In fact, when compared to other consumer products, like cars, computers and credit cards, online dating services received the lowest satisfaction scores Consumer Reports had ever seen, Gilman said.
"Unlike shopping for a bank or a refrigerator, in the case of online dating, the refrigerator has to like you back," Gilman said.
She downloaded the Match app and connected with Justin Pounders, also 34, almost immediately. Nearly half, or 44 percent, of those who tried online dating said it led to a serious long-term relationship or marriage, the magazine found.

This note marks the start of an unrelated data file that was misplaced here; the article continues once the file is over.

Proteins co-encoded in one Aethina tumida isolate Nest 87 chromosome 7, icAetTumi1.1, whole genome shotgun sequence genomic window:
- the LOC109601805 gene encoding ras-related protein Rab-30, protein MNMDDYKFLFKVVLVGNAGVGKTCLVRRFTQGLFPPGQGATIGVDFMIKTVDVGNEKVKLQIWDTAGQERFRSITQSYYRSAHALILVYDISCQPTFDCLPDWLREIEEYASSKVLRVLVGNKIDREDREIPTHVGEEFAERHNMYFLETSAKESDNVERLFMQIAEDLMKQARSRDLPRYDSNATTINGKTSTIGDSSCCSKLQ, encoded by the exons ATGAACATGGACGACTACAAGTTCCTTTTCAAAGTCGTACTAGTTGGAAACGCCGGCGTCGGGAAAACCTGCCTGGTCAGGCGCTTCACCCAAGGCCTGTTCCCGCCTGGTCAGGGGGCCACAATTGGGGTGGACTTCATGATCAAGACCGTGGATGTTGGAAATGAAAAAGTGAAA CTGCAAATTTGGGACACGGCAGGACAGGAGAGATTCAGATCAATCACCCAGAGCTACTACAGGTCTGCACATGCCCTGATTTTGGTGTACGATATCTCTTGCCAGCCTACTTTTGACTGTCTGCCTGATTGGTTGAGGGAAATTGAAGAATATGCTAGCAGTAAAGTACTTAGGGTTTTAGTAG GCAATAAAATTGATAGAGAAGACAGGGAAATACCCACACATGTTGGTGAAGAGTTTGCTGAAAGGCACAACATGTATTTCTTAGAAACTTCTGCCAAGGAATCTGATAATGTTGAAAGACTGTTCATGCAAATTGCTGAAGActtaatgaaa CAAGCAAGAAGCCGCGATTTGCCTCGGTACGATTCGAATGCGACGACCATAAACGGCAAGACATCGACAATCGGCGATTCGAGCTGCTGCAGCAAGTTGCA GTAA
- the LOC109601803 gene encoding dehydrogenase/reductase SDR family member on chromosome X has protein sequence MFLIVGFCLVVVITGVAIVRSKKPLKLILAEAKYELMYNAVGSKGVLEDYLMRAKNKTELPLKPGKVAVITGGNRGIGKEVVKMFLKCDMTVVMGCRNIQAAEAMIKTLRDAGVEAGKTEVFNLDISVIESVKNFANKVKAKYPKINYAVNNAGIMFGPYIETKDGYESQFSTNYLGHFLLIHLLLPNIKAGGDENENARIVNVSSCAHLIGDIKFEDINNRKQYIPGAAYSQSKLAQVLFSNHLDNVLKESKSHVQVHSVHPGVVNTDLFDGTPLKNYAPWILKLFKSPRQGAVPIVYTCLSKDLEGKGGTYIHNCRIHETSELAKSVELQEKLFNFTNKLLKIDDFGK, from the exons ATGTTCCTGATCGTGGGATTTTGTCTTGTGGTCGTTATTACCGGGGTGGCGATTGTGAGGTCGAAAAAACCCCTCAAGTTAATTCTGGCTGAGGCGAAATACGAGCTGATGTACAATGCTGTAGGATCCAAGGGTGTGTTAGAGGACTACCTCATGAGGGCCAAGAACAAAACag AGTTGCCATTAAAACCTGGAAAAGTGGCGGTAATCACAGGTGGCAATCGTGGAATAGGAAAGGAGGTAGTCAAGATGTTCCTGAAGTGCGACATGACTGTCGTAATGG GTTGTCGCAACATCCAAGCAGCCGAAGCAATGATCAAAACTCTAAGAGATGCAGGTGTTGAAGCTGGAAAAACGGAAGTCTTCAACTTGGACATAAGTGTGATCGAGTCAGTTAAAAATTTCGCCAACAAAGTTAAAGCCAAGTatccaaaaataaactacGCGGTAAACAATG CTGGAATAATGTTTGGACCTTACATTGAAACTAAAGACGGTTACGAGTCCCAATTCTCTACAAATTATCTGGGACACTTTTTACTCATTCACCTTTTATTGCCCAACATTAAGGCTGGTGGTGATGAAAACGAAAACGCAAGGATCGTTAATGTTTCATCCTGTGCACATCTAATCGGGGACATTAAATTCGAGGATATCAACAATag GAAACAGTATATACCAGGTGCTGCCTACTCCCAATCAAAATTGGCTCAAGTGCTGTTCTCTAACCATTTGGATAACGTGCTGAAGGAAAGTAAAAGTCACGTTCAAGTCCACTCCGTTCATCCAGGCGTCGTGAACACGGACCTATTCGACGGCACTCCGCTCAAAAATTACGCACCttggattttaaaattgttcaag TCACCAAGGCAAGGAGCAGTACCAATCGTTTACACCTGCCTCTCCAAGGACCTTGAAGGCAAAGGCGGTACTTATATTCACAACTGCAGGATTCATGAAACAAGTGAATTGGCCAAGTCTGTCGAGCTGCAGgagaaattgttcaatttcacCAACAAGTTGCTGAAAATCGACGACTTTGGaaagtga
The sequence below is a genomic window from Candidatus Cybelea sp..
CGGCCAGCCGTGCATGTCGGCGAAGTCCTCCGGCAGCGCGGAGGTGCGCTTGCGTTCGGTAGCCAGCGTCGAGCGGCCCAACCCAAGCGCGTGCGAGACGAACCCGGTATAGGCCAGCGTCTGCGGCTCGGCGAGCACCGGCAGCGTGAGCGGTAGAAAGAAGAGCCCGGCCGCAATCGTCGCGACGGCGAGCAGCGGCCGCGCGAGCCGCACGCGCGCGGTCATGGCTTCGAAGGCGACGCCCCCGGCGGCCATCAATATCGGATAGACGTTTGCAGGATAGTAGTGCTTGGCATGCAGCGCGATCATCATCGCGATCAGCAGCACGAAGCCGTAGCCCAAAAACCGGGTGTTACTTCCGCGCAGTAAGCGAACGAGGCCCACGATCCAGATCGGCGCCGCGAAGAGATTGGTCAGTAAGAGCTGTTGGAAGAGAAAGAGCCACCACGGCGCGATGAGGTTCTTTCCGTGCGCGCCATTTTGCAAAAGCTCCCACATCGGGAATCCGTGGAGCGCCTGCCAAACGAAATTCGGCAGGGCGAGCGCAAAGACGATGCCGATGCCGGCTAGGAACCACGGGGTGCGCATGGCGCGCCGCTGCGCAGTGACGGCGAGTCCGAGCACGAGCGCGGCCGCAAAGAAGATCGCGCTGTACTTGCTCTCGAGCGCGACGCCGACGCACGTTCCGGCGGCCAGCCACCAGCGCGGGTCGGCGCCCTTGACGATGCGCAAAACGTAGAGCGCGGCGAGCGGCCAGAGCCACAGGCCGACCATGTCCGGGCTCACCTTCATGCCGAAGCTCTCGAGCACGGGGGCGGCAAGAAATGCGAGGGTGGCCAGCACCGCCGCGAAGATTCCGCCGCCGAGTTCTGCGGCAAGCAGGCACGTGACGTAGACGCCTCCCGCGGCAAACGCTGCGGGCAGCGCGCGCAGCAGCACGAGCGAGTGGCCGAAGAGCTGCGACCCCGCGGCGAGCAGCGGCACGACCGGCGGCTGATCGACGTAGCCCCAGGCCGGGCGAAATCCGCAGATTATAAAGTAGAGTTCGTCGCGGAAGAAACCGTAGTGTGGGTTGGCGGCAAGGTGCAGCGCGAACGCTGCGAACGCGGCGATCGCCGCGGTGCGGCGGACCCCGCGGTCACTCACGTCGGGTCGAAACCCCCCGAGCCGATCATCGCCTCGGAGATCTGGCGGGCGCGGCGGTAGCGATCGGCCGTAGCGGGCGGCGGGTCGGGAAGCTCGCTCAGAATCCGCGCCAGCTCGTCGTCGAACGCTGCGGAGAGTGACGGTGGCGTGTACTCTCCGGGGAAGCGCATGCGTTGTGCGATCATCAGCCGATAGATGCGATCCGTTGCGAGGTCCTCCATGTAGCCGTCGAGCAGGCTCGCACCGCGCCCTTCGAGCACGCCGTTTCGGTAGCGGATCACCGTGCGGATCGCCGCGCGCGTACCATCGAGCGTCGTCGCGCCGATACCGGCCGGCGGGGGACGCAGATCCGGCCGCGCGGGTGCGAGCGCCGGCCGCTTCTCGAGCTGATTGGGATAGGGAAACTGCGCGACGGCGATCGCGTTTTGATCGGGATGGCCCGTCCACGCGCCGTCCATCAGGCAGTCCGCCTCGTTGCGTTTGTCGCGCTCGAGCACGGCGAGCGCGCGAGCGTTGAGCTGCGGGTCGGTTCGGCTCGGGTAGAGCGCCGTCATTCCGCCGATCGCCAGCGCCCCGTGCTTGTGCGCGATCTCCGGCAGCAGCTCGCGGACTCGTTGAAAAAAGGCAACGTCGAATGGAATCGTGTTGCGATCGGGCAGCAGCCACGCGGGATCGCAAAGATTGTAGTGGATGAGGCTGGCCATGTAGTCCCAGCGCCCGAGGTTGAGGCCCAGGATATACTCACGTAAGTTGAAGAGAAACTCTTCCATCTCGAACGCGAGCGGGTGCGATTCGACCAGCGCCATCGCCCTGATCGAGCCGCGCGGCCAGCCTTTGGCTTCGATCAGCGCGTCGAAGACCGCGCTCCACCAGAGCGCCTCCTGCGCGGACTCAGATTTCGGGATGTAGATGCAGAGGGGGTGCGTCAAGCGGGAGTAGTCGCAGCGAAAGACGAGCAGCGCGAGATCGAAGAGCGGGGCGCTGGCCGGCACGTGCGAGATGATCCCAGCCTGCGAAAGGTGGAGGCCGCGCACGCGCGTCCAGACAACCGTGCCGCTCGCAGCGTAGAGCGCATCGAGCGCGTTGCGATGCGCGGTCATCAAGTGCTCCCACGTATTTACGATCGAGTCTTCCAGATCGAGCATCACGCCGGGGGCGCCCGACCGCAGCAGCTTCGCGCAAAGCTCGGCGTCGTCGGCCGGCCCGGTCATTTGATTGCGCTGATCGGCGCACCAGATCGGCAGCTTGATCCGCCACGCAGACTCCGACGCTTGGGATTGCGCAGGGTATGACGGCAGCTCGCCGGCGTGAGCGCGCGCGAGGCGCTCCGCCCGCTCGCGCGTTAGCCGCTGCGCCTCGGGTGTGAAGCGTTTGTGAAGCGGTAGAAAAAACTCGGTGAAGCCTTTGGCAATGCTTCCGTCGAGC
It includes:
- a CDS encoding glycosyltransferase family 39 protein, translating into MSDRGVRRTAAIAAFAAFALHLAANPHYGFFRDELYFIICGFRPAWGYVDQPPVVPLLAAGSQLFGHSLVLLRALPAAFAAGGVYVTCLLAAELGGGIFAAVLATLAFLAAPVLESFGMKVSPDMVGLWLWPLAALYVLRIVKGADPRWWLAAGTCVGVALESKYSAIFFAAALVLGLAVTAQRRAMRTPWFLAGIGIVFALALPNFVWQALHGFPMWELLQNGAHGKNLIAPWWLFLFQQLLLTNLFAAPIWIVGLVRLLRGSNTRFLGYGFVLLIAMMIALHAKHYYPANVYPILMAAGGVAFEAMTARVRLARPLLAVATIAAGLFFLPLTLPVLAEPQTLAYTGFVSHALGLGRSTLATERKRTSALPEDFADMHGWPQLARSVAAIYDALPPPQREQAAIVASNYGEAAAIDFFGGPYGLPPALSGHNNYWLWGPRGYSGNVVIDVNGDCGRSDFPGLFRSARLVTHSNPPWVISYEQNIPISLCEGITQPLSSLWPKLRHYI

The two decided to meet "IRL" (in real life) days later. Traditionally known for reviewing products like household cleaners and washers and dryers, Consumer Reports surveyed nearly 10,000 subscribers in the fall of 2016 about online dating and then rated matchmaking sites based on their overall satisfaction.
But as our smartphones become increasingly powerful, fewer of us are dating from behind our desktops, rather turning to the digital devices in our pockets.